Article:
After more than 30 years, even as space travel has advanced, we are still waiting for a follow-up response to the Wow! Signal. Yet for all its frustrated promises, scientists haven’t been able to categorically refute the signal’s extraterrestrial origins, and it continues to give many people hope that “the truth is out there,” and that we are not alone.
Somewhere in the Sagittarius constellation, is a second alien transmission streaming toward our Earth at this very moment, rocketing forth from space debris and stardust? Perhaps all we have to do is be patient: after all, 30 years is the blink of an eye to our vast, unknown universe.
More from Factinate
Want to tell us to write facts on a topic? We’re always looking for your input! Please reach out to us to let us know what you’re interested in reading. Your suggestions can be as general or specific as you like, from “Life” to “Compact Cars and Trucks” to “A Subspecies of Capybara Called Hydrochoerus Isthmius.” We’ll get our writers on it because we want to create articles on the topics you’re interested in. Please submit feedback to firstname.lastname@example.org. Thanks for your time!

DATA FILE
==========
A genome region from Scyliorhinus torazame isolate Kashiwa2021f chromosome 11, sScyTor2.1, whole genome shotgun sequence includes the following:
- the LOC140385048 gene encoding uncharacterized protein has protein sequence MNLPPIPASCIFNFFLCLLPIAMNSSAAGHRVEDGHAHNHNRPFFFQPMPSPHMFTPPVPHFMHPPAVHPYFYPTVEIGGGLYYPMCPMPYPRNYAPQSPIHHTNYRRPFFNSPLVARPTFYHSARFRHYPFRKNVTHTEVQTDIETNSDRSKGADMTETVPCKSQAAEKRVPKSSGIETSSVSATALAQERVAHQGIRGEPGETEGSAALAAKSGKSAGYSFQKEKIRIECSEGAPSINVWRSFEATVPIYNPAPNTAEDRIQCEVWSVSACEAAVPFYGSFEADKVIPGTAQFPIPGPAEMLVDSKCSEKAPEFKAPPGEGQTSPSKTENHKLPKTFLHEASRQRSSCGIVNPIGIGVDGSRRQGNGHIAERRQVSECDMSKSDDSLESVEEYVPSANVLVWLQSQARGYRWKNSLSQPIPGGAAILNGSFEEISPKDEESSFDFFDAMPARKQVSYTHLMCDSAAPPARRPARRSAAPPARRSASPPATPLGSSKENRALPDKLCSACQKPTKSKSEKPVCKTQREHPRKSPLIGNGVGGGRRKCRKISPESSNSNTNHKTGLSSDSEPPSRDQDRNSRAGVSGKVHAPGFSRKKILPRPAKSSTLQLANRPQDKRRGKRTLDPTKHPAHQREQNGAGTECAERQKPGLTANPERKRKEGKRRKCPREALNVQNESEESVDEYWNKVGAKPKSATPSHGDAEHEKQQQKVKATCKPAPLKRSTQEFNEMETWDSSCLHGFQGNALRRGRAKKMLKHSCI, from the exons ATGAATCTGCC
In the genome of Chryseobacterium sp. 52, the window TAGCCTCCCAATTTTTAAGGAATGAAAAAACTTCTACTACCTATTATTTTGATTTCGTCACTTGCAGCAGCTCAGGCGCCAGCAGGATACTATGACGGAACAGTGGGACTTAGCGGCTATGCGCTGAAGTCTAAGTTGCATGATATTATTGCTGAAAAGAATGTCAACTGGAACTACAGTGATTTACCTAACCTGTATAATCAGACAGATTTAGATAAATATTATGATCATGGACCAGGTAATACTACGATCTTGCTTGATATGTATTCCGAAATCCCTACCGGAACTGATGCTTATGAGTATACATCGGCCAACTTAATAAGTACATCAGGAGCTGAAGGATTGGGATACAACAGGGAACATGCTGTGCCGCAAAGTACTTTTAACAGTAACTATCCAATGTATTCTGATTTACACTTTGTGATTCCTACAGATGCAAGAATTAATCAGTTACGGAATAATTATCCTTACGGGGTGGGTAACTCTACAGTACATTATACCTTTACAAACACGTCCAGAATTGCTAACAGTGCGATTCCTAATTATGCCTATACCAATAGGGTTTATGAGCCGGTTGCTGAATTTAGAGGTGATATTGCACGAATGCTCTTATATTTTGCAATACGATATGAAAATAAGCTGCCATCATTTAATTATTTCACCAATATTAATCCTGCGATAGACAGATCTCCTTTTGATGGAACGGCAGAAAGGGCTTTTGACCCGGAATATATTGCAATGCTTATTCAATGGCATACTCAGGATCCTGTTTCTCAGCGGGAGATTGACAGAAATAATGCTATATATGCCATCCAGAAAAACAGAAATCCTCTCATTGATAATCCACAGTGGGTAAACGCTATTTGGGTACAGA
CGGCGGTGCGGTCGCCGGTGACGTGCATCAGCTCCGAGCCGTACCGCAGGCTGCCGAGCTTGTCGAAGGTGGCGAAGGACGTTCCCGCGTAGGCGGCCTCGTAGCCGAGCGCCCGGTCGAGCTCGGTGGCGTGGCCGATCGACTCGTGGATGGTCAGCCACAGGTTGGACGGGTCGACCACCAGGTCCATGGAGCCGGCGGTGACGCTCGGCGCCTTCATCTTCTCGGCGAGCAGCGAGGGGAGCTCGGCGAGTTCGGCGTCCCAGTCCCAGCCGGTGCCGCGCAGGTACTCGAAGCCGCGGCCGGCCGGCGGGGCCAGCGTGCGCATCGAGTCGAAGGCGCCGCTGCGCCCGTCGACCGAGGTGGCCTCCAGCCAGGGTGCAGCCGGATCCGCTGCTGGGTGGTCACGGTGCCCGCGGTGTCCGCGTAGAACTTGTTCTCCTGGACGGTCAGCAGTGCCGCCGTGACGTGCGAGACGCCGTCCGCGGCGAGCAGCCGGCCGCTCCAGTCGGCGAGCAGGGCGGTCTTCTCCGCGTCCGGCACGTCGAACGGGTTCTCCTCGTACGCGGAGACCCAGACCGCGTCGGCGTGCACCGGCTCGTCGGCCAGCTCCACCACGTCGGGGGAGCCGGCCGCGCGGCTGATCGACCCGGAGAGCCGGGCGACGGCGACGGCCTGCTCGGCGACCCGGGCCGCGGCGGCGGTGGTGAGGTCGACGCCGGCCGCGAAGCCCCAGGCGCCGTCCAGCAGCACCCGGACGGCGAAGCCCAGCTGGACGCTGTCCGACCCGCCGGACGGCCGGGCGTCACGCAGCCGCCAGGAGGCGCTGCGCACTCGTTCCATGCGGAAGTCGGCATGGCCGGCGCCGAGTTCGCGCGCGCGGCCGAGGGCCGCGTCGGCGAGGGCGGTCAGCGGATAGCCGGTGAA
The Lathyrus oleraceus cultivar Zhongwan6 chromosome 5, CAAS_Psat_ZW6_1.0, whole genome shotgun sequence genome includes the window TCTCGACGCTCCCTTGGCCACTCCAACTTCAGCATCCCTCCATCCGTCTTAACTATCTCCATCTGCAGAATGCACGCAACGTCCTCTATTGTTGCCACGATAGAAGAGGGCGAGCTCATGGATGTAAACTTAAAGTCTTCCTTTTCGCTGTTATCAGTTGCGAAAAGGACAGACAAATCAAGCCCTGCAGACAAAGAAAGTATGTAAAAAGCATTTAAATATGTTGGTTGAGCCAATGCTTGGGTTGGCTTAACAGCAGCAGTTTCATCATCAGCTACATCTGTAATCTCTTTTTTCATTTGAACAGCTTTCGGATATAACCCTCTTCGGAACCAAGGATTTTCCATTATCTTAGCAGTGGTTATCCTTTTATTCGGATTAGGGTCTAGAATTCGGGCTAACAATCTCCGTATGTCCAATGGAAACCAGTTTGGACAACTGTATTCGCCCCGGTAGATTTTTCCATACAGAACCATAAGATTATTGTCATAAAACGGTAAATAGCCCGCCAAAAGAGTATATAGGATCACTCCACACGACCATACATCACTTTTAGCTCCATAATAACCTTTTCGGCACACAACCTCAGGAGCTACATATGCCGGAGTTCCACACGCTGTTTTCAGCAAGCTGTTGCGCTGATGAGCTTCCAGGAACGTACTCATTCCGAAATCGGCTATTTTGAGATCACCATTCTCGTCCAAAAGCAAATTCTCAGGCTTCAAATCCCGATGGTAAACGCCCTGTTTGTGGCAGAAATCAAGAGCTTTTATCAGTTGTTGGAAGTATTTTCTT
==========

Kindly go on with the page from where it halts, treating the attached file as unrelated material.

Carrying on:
Do you question the accuracy of a fact you just read? At Factinate, we’re dedicated to getting things right. Our credibility is the turbo-charged engine of our success. We want our readers to trust us. Our editors are instructed to fact check thoroughly, including finding at least three references for each fact. However, despite our best efforts, we sometimes miss the mark. When we do, we depend on our loyal, helpful readers to point out how we can do better. Please let us know if a fact we’ve published is inaccurate (or even if you just suspect it’s inaccurate) by reaching out to us at email@example.com. Thanks for your help!
The Factinate team